By boosting educational attainment, urban economic growth helps put environmental issues on the political agenda in several ways. People with more education tend to be more interested in quality of life issues, such as the environment, that go beyond bread-and-butter concerns.8 People with more education tend to be more patient and more likely to support costly investments that address long-run environmental threats.9 More educated people are more likely to demand in-depth analysis of environmental issues. This sets a virtuous cycle in motion by providing incentives for the media to research and present stories on pollution and the environment. Finally, people with more education tend to play a more active political role. For example, educational attainment is positively associated with the likelihood that a person votes.10
Data from voting on binding ballot initiatives in California provide an opportunity to test the link between education and green policy preferences. Such initiatives are translated directly into legislation if they
8. Of course, all environmental problems are not created equal. Public health concerns, for example, are a much more salient issue with urbanites than the more abstract notion of a growing ecological footprint. Tell a city's residents that the city's footprint has grown 40 percent over the last decade, and there is unlikely to be a rush to the mayor's office demanding action. Contrast this with the outcry that would occur in the event of a public health crisis, such as an outbreak of severe acute respiratory syndrome (SARS).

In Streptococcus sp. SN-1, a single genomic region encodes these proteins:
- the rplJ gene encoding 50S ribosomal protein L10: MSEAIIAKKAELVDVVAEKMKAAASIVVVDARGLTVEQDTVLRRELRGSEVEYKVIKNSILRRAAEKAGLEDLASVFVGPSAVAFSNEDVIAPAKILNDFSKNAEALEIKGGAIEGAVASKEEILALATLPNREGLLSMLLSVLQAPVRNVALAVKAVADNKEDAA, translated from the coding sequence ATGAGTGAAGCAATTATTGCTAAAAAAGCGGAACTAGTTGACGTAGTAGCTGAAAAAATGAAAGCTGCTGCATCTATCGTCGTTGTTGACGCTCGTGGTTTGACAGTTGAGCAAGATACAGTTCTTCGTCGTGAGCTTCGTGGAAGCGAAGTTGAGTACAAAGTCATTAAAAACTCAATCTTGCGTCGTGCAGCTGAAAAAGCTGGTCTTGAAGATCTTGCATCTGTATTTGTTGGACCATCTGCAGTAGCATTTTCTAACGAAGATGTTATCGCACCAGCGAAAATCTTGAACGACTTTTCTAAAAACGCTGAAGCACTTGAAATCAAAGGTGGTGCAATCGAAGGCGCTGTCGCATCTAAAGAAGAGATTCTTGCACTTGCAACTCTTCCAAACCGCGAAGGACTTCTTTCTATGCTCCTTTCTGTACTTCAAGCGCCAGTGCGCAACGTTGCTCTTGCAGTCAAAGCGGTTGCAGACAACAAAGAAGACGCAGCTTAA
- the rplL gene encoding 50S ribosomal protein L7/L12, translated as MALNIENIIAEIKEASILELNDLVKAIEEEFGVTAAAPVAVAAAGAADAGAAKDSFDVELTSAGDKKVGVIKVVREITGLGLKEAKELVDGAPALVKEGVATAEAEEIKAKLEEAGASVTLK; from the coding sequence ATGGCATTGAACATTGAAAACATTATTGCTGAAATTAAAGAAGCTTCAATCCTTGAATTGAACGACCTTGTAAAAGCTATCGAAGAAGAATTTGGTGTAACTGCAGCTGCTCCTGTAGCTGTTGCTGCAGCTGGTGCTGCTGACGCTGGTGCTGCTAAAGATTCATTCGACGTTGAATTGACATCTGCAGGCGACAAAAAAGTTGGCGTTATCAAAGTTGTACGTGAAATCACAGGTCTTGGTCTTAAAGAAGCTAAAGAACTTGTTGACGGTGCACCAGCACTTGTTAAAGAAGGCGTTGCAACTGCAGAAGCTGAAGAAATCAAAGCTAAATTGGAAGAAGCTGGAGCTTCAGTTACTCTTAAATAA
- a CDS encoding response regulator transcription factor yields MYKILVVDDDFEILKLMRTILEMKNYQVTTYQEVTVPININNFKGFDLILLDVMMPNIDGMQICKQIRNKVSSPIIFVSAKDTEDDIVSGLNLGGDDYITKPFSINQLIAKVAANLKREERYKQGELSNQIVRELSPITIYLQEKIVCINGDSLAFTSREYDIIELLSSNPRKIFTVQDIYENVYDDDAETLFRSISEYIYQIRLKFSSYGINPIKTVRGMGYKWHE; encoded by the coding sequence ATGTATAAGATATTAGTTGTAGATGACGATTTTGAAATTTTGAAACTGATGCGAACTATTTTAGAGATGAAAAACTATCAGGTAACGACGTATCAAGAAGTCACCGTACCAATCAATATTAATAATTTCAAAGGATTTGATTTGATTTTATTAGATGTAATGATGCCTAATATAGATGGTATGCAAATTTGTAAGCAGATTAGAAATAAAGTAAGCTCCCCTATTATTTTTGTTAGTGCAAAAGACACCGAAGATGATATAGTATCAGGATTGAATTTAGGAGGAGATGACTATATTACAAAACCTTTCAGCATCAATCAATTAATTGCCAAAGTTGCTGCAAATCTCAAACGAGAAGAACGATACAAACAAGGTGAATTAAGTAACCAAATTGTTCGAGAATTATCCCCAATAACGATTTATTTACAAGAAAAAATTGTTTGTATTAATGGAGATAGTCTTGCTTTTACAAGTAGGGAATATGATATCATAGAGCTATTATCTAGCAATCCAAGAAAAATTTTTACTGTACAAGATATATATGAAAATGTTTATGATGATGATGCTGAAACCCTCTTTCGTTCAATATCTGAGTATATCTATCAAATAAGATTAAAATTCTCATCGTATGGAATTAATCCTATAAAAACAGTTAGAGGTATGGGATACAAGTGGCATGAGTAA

9. Becker and Mulligan (1997).
receive a majority vote. Over the last thirty years, voters in California have had the opportunity to vote on a wide array of environmental issues, including increasing expenditure on public transit, raising gasoline taxes, weakening antismoking laws, selling bonds to improve the quality of the water supply, and improving local air quality. By matching voting data to data on local educational achievement (at both the census tract and the county levels), I have shown that areas with a higher proportion of college graduates are consistently more likely to support the pro-environment position.11
Similar evidence comes from congressional voting records. Since 1970 the League of Conservation Voters (LCV) has published an annual scorecard that rates each legislator's environmental record.12 These ratings are based on votes that a panel of experts has identified as the most important environmental issues of the year. For example, in 1998 the LCV focused on thirteen environmental votes on such issues as takings, logging in national forests, Alaskan logging roads, Gulf of Mexico fisheries, restricting environmental protections, energy efficiency programs, the global warming gag rule, and tropical forest conservation. A legislator voting the pro-environment position on six of twelve bills would receive a score of 50 percent. Using data from 1970 to 1994 on the average LCV score for each state's congressional delegation, I have found that legislators from states with higher educational levels are more likely to vote pro-environment. A 10 point increase in the percentage of adults who are college educated increases pro-environment voting by 11 percentage points.13
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